As the countdown to the largest gift-giving holiday in the US continues (I’ve got my eye on you, countdown widget, and your cheery “53 Days!” message), I’d like to conduct a totally unscientific analysis of the item known as the present.
We all know it’s what’s inside that counts, so it’s time to go shopping. Whether from the comfort of your footie pajamas in bed or while out on the town, enjoy hunting for that perfect something for your special someone. I have some suggestions for this part, but they belong in a different post.
And now, we wrap!
You never get a second chance at a first impression, so make the presentation count. I would say the percentage of joy from anticipation alone goes up at least 25% for a beautifully-wrapped gift; add another 10-15% if that bow looks professionally tied. (Source: family and friends’ ooh-and-aah volume levels the year I spent three hours perfecting the multi-loop bow).
Roll out your lovely paper, grab the nearest pie plate or toddler to keep the ends from curling back up, and try to cut a semi-straight line. Measure twice and cut once — or, if you’re my father, don’t measure and cut once too many times and start again. Cursing under your breath is optional.
Now that your gift is swathed in its outer coverings, take your preferred rustic twine/shiny ribbon/string from the cat’s toy and wind it around the box a few times. Tie a simple bow if you really like the recipient, or tie increasingly difficult knots if you want some entertainment later (thanks, mom).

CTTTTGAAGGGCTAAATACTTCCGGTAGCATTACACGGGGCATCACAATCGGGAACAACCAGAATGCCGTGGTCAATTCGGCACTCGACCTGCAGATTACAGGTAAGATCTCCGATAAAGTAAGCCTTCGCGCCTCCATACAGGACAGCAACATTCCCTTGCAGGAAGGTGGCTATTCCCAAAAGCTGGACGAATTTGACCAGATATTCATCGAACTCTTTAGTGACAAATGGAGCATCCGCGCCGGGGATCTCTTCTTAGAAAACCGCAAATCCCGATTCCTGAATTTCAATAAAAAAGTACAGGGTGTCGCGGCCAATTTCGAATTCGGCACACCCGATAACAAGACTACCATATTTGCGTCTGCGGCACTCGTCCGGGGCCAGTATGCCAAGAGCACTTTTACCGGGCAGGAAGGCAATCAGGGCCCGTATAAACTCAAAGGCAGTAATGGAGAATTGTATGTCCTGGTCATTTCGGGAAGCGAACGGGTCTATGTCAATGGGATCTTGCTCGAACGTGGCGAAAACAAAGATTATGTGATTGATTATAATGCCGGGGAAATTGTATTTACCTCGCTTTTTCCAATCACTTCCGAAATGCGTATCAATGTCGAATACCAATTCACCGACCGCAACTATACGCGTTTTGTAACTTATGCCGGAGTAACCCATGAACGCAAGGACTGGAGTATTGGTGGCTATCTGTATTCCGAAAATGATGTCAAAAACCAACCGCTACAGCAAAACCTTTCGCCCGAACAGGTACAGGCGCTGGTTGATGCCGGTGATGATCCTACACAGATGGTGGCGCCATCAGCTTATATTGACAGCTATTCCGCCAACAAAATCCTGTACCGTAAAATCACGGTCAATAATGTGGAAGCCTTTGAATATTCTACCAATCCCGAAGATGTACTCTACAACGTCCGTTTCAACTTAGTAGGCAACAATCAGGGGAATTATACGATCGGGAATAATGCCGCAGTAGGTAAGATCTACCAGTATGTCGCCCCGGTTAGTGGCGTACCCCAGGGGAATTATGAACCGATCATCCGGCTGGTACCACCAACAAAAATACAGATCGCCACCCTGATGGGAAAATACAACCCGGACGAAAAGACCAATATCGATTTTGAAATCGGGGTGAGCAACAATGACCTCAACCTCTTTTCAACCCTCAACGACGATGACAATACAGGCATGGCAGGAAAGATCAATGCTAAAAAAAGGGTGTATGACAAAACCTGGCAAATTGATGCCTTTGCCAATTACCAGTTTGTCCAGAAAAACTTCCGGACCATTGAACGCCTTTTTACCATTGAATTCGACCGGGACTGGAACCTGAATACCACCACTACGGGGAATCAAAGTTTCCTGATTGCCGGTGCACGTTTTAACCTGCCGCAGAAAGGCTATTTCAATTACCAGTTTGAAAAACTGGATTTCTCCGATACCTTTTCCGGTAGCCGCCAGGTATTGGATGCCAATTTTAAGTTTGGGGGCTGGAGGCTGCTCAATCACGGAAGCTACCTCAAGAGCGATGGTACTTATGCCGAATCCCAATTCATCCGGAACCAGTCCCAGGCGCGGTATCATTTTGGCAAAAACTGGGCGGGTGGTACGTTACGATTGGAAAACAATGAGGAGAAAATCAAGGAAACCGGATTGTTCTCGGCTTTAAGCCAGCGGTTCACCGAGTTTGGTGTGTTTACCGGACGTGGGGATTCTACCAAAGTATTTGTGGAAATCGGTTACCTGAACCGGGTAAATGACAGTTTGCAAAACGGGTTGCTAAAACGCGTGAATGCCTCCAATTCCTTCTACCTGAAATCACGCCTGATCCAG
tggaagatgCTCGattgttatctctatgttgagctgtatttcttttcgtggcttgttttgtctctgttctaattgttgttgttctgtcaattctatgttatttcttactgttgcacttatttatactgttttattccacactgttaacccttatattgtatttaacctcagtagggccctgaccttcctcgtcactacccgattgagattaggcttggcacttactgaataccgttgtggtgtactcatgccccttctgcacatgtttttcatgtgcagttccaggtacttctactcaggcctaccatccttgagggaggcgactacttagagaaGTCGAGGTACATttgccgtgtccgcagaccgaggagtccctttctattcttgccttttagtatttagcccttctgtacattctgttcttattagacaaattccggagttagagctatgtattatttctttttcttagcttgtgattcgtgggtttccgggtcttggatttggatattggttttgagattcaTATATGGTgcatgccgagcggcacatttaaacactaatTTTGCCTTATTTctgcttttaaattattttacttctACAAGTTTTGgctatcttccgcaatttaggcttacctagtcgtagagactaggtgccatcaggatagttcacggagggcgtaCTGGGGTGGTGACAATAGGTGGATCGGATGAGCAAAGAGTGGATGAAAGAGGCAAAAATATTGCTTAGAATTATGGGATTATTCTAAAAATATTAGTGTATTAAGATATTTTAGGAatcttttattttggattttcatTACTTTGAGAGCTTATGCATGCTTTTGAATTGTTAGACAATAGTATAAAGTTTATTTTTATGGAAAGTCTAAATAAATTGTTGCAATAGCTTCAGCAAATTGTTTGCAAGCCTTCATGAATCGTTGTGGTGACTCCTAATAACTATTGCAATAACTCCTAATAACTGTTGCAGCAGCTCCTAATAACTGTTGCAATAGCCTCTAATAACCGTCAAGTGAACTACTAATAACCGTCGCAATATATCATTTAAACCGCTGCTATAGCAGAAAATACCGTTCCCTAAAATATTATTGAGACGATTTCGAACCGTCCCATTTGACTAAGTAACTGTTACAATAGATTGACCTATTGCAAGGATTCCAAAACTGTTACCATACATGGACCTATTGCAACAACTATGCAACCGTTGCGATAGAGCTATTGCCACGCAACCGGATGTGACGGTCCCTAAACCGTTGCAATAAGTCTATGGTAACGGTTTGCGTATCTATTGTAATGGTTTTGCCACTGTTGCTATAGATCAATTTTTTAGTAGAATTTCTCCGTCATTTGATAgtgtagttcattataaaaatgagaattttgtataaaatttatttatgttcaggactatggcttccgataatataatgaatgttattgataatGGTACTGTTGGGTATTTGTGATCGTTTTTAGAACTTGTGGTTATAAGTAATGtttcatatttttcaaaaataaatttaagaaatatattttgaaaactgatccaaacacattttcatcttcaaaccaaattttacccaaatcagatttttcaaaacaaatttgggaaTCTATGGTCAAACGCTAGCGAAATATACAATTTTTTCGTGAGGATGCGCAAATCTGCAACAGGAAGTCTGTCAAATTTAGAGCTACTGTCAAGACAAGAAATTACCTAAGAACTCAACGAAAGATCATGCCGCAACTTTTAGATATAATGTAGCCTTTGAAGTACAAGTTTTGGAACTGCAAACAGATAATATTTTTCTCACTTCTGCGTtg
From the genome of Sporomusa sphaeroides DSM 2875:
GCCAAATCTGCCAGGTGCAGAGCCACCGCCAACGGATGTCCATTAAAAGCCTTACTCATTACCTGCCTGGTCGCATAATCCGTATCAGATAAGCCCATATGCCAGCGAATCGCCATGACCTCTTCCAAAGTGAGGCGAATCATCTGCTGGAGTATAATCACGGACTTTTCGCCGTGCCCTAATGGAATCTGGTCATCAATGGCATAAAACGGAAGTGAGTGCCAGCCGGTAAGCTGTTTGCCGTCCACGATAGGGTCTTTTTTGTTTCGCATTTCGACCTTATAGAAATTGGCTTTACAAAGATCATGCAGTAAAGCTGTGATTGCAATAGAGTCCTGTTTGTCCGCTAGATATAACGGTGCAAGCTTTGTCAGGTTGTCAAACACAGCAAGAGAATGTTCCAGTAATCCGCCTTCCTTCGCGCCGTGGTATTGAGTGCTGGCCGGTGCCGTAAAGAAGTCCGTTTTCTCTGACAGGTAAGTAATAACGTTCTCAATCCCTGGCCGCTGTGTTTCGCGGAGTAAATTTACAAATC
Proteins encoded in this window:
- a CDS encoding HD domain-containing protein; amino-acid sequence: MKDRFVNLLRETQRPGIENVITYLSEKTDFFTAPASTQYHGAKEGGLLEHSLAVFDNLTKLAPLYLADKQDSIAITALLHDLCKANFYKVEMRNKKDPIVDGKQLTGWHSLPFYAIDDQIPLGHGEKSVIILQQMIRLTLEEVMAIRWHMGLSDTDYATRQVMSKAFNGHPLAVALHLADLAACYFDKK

Bonus points for coordinating wrapping colors to the tissue paper, ribbon, and tags. Extra bonus for heavy, metallic foil wrapping paper, just because it’s my favorite.
Now that we’ve torn through our beautiful and thoughtful outer layers in frustration and thrown them to the floor in a heap for the cat to play with, let’s consider the box.
Some boxes come with their own predetermined meaning — little blue boxes, I’m talking to you — and need little else to build anticipation. Other cardboard constructions need all the help they can get. Loosely pre-folded along crooked, perforated lines, these department store packages take a whole lot of love to make them attractive trappings for what’s inside. I strongly suggest heavy usage of clear sticky substances.
If you’ve managed to fold, cut, tape, and tie your way to this point, congratulations. Take a step back and admire your handiwork, noting any crooked seams and errant ribbon curls (“Six. Inches.”). If your package looks like it belongs under Martha Stewart’s tree in her latest December issue, you’re good to go.
If not, you’re faced with two options.
Option one: gather up all of your gifts, make a list of which person is supposed to get what, and truck them all down to your local mall where a troop of friendly Scouts will happily wrap them all in reindeer-themed paper with matching stick-on bow for the low, low donation cost of whatever you have left in your wallet.
Option two: remove all attempted wrappings. Place item(s) in cute, holiday-themed bags. Shove fistfulls of tissue paper on top. Pour a glass of your favorite adult version of eggnogg, and pat yourself on the back for surviving another round of holiday gifting.